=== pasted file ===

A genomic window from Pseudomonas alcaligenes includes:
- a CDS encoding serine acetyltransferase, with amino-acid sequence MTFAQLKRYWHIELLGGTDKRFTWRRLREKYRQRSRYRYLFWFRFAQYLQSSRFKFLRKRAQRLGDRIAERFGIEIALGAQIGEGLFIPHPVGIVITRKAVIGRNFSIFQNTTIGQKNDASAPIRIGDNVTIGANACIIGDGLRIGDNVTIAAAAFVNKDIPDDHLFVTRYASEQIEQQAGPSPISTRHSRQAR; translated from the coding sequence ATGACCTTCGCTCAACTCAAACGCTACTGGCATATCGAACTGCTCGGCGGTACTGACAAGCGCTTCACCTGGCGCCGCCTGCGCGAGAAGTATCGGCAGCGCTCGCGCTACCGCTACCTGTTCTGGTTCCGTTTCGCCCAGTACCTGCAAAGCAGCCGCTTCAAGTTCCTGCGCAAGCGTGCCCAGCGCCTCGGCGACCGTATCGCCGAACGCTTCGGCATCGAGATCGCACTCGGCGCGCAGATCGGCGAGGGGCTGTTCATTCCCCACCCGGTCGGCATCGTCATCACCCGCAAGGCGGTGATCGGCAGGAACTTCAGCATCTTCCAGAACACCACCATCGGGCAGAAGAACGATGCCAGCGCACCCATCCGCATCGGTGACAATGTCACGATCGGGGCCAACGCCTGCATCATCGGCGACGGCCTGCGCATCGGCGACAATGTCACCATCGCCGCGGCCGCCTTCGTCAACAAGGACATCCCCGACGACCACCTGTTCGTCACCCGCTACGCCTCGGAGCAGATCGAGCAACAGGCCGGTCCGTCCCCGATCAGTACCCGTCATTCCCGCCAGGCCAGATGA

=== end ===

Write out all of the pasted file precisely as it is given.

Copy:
A genomic window from Pseudomonas alcaligenes includes:
- a CDS encoding serine acetyltransferase, with amino-acid sequence MTFAQLKRYWHIELLGGTDKRFTWRRLREKYRQRSRYRYLFWFRFAQYLQSSRFKFLRKRAQRLGDRIAERFGIEIALGAQIGEGLFIPHPVGIVITRKAVIGRNFSIFQNTTIGQKNDASAPIRIGDNVTIGANACIIGDGLRIGDNVTIAAAAFVNKDIPDDHLFVTRYASEQIEQQAGPSPISTRHSRQAR; translated from the coding sequence ATGACCTTCGCTCAACTCAAACGCTACTGGCATATCGAACTGCTCGGCGGTACTGACAAGCGCTTCACCTGGCGCCGCCTGCGCGAGAAGTATCGGCAGCGCTCGCGCTACCGCTACCTGTTCTGGTTCCGTTTCGCCCAGTACCTGCAAAGCAGCCGCTTCAAGTTCCTGCGCAAGCGTGCCCAGCGCCTCGGCGACCGTATCGCCGAACGCTTCGGCATCGAGATCGCACTCGGCGCGCAGATCGGCGAGGGGCTGTTCATTCCCCACCCGGTCGGCATCGTCATCACCCGCAAGGCGGTGATCGGCAGGAACTTCAGCATCTTCCAGAACACCACCATCGGGCAGAAGAACGATGCCAGCGCACCCATCCGCATCGGTGACAATGTCACGATCGGGGCCAACGCCTGCATCATCGGCGACGGCCTGCGCATCGGCGACAATGTCACCATCGCCGCGGCCGCCTTCGTCAACAAGGACATCCCCGACGACCACCTGTTCGTCACCCGCTACGCCTCGGAGCAGATCGAGCAACAGGCCGGTCCGTCCCCGATCAGTACCCGTCATTCCCGCCAGGCCAGATGA